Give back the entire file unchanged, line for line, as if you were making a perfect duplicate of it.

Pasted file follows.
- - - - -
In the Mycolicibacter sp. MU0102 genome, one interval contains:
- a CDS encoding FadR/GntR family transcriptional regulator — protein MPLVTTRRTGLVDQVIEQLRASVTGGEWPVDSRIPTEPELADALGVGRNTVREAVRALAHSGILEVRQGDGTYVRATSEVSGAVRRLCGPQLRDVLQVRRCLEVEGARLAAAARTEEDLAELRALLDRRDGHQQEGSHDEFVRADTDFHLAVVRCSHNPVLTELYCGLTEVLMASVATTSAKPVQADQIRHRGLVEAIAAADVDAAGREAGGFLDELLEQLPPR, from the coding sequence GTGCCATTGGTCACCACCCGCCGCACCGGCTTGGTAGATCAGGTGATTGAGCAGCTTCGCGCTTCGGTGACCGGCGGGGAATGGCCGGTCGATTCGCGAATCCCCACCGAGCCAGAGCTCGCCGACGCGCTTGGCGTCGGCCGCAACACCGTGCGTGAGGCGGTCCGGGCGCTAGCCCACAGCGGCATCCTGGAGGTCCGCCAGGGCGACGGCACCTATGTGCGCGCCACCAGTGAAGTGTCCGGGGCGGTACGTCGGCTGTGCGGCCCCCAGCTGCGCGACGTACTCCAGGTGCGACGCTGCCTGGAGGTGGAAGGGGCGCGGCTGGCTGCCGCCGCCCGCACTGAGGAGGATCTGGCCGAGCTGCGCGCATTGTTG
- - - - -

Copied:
In the Mycolicibacter sp. MU0102 genome, one interval contains:
- a CDS encoding FadR/GntR family transcriptional regulator — protein MPLVTTRRTGLVDQVIEQLRASVTGGEWPVDSRIPTEPELADALGVGRNTVREAVRALAHSGILEVRQGDGTYVRATSEVSGAVRRLCGPQLRDVLQVRRCLEVEGARLAAAARTEEDLAELRALLDRRDGHQQEGSHDEFVRADTDFHLAVVRCSHNPVLTELYCGLTEVLMASVATTSAKPVQADQIRHRGLVEAIAAADVDAAGREAGGFLDELLEQLPPR, from the coding sequence GTGCCATTGGTCACCACCCGCCGCACCGGCTTGGTAGATCAGGTGATTGAGCAGCTTCGCGCTTCGGTGACCGGCGGGGAATGGCCGGTCGATTCGCGAATCCCCACCGAGCCAGAGCTCGCCGACGCGCTTGGCGTCGGCCGCAACACCGTGCGTGAGGCGGTCCGGGCGCTAGCCCACAGCGGCATCCTGGAGGTCCGCCAGGGCGACGGCACCTATGTGCGCGCCACCAGTGAAGTGTCCGGGGCGGTACGTCGGCTGTGCGGCCCCCAGCTGCGCGACGTACTCCAGGTGCGACGCTGCCTGGAGGTGGAAGGGGCGCGGCTGGCTGCCGCCGCCCGCACTGAGGAGGATCTGGCCGAGCTGCGCGCATTGTTG